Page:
A short list of the most useful R commands

A summary of the most important commands with minimal examples. See the relevant part of the guide for better examples. For all of these commands, using the help(function) or ? function is the most useful source of information. Unfortunately, knowing what to ask for help about is the hardest problem.

See the R-reference card by Tom Short for a much more complete list.

Input and display

#read files with labels in first row
read.table(filename,header=TRUE)           #read a tab or space delimited file
read.table(filename,header=TRUE,sep=',')   #read csv files

x <- c(1,2,4,8,16 )                           #create a data vector with specified elements
y <- c(1:10)                                  #create a data vector with elements 1-10
n <- 10
x1 <- c(rnorm(n))                             #create a n item vector of random normal deviates
y1 <- c(runif(n))+n                           #create another n item vector that has n added to each random uniform distribution
z <- rbinom(n,size,prob)                      #create n samples of size "size" with probability prob from the binomial
vect <- c(x,y)                                #combine them into one vector of length 2n
mat <- cbind(x,y)                             #combine them into a n x 2 matrix
mat[4,2]                                   #display the 4th row and the 2nd column
mat[3,]                                    #display the 3rd row
mat[,2]                                    #display the 2nd column
subset(dataset,logical)                    #those objects meeting a logical criterion
subset(data.df,select=variables,logical)   #get those objects from a data frame that meet a criterion
data.df[data.df=logical]                   #yet another way to get a subset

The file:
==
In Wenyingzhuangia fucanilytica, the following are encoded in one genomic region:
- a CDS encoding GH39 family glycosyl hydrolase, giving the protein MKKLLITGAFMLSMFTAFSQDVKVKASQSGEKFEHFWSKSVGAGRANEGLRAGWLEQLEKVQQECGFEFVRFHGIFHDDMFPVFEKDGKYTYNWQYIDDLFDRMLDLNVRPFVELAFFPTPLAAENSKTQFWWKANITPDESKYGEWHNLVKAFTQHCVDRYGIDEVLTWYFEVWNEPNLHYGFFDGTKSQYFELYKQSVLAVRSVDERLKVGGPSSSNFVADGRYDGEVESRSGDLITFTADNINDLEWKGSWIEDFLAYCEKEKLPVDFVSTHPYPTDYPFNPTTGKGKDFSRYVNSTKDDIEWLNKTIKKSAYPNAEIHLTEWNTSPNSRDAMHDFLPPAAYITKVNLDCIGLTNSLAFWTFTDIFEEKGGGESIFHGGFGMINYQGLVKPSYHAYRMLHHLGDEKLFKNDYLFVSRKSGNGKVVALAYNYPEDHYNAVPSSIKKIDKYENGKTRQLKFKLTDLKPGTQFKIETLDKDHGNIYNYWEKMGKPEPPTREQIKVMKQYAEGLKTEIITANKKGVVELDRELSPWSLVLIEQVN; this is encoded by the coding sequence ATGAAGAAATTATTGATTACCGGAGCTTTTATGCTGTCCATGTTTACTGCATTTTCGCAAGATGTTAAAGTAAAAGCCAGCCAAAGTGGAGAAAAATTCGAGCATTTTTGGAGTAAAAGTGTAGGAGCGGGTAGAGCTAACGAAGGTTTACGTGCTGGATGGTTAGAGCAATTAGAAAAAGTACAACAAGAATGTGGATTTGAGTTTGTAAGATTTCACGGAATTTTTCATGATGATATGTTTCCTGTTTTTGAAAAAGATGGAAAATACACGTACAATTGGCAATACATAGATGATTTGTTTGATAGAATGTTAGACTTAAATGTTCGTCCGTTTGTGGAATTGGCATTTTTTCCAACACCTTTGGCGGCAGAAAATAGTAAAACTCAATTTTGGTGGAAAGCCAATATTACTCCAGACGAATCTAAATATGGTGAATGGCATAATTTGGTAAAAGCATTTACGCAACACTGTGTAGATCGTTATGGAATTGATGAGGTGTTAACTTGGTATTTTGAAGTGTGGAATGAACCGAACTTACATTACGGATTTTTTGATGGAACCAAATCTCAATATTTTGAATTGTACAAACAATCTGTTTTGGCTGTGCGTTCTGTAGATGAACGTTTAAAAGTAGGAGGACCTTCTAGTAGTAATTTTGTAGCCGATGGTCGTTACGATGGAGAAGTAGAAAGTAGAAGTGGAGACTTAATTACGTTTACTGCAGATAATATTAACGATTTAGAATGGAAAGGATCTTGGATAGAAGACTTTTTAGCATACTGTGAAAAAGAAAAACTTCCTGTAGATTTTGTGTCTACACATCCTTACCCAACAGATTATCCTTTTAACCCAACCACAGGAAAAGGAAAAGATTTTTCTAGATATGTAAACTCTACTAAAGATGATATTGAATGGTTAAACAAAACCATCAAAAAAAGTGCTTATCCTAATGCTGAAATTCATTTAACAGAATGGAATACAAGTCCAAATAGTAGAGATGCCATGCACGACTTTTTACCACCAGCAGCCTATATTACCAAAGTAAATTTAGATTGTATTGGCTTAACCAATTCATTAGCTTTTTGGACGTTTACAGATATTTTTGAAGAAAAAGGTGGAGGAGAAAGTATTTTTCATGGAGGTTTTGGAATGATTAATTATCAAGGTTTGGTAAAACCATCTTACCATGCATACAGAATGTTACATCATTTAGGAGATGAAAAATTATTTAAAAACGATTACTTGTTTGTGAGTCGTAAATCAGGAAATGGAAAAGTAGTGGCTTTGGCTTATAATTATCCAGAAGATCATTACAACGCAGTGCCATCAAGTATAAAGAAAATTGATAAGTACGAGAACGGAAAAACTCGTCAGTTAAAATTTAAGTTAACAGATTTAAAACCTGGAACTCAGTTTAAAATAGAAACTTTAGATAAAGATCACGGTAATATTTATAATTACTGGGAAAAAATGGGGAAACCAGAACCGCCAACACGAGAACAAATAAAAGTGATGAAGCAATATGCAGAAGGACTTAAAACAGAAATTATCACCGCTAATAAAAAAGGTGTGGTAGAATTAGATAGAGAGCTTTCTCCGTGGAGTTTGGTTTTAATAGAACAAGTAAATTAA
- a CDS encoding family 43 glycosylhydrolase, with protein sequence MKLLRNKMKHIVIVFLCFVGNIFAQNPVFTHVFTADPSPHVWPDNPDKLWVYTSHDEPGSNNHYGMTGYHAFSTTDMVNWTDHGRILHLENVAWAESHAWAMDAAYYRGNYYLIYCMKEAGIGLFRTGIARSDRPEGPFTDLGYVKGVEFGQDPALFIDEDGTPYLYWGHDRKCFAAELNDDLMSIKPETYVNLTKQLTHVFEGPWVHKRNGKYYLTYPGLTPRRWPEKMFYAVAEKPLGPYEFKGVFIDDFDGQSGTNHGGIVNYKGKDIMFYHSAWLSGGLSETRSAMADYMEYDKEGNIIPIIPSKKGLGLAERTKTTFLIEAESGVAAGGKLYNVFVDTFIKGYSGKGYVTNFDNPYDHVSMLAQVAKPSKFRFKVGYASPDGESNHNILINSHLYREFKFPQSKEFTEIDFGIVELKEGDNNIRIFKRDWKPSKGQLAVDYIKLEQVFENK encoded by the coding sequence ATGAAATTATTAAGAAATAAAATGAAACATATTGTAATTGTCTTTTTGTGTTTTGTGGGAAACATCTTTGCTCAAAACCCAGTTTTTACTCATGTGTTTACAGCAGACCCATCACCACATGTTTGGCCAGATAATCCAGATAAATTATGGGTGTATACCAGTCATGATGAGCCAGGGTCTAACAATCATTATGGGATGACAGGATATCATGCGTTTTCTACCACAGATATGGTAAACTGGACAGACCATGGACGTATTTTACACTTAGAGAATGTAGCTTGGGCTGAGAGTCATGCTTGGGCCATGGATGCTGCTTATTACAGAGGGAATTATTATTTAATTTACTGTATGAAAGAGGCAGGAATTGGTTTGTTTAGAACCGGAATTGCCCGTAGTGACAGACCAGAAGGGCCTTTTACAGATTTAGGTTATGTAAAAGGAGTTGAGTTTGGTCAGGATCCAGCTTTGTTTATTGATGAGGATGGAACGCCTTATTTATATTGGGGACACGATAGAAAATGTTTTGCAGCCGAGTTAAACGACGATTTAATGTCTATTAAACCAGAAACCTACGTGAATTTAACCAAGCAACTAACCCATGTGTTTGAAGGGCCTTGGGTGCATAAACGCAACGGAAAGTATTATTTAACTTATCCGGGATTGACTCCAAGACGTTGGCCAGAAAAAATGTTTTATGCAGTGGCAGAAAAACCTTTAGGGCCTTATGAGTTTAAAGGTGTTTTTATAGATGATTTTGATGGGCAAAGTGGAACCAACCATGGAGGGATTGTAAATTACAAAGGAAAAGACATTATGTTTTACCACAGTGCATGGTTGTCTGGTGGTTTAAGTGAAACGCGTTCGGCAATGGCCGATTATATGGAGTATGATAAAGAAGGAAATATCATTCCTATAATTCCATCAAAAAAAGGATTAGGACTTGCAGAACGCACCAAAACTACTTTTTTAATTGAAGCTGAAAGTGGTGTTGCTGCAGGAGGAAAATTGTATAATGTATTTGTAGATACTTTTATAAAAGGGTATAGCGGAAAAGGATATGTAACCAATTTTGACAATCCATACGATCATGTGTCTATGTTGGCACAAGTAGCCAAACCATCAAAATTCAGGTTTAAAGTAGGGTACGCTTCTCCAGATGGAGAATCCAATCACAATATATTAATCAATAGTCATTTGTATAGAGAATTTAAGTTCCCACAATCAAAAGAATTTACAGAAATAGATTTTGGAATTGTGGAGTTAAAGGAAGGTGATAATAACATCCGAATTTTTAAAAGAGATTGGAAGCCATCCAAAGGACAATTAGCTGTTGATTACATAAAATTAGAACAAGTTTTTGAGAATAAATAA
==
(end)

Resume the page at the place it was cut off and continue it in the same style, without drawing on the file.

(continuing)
x[order(x$B),]                             #sort a dataframe by the order of the elements in B
x[rev(order(x$B)),]                        #sort the dataframe in reverse order 

browse.workspace                           #a Mac menu command that creates a window with information about all variables in the workspace

Moving around

ls()                                      #list the variables in the workspace
rm(x)                                     #remove x from the workspace
rm(list=ls())                             #remove all the variables from the workspace
attach(mat)                               #make the names of the variables in the matrix or data frame available in the workspace
detach(mat)                               #releases the names (remember to do this each time you attach something)
with(mat, .... )                          #a preferred alternative to attach ... detach
new <- old[,-n]                              #drop the nth column
new <- old[-n,]                              #drop the nth row
new <- old[,-c(i,j)]                      #drop the ith and jth column
new <- subset(old,logical)                   #select those cases that meet the logical condition
complete  <-  subset(data.df,complete.cases(data.df)) #find those cases with no missing values